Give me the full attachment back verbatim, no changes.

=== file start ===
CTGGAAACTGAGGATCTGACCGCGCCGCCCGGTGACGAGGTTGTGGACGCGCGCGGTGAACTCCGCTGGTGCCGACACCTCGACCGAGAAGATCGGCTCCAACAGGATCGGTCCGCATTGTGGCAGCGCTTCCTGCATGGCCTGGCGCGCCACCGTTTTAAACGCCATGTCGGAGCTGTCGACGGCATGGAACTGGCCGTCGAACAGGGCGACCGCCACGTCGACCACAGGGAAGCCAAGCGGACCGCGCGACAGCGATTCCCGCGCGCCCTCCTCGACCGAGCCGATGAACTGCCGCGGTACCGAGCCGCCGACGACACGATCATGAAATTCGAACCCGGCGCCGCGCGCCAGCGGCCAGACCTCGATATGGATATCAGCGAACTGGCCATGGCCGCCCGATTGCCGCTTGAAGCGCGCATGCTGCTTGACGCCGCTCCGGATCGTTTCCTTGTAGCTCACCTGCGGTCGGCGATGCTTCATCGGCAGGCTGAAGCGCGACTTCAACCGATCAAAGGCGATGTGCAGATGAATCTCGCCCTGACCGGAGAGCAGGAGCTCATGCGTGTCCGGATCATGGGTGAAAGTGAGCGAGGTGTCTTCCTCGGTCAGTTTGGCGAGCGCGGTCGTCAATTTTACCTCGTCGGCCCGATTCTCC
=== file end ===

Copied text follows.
CTGGAAACTGAGGATCTGACCGCGCCGCCCGGTGACGAGGTTGTGGACGCGCGCGGTGAACTCCGCTGGTGCCGACACCTCGACCGAGAAGATCGGCTCCAACAGGATCGGTCCGCATTGTGGCAGCGCTTCCTGCATGGCCTGGCGCGCCACCGTTTTAAACGCCATGTCGGAGCTGTCGACGGCATGGAACTGGCCGTCGAACAGGGCGACCGCCACGTCGACCACAGGGAAGCCAAGCGGACCGCGCGACAGCGATTCCCGCGCGCCCTCCTCGACCGAGCCGATGAACTGCCGCGGTACCGAGCCGCCGACGACACGATCATGAAATTCGAACCCGGCGCCGCGCGCCAGCGGCCAGACCTCGATATGGATATCAGCGAACTGGCCATGGCCGCCCGATTGCCGCTTGAAGCGCGCATGCTGCTTGACGCCGCTCCGGATCGTTTCCTTGTAGCTCACCTGCGGTCGGCGATGCTTCATCGGCAGGCTGAAGCGCGACTTCAACCGATCAAAGGCGATGTGCAGATGAATCTCGCCCTGACCGGAGAGCAGGAGCTCATGCGTGTCCGGATCATGGGTGAAAGTGAGCGAGGTGTCTTCCTCGGTCAGTTTGGCGAGCGCGGTCGTCAATTTTACCTCGTCGGCCCGATTCTCC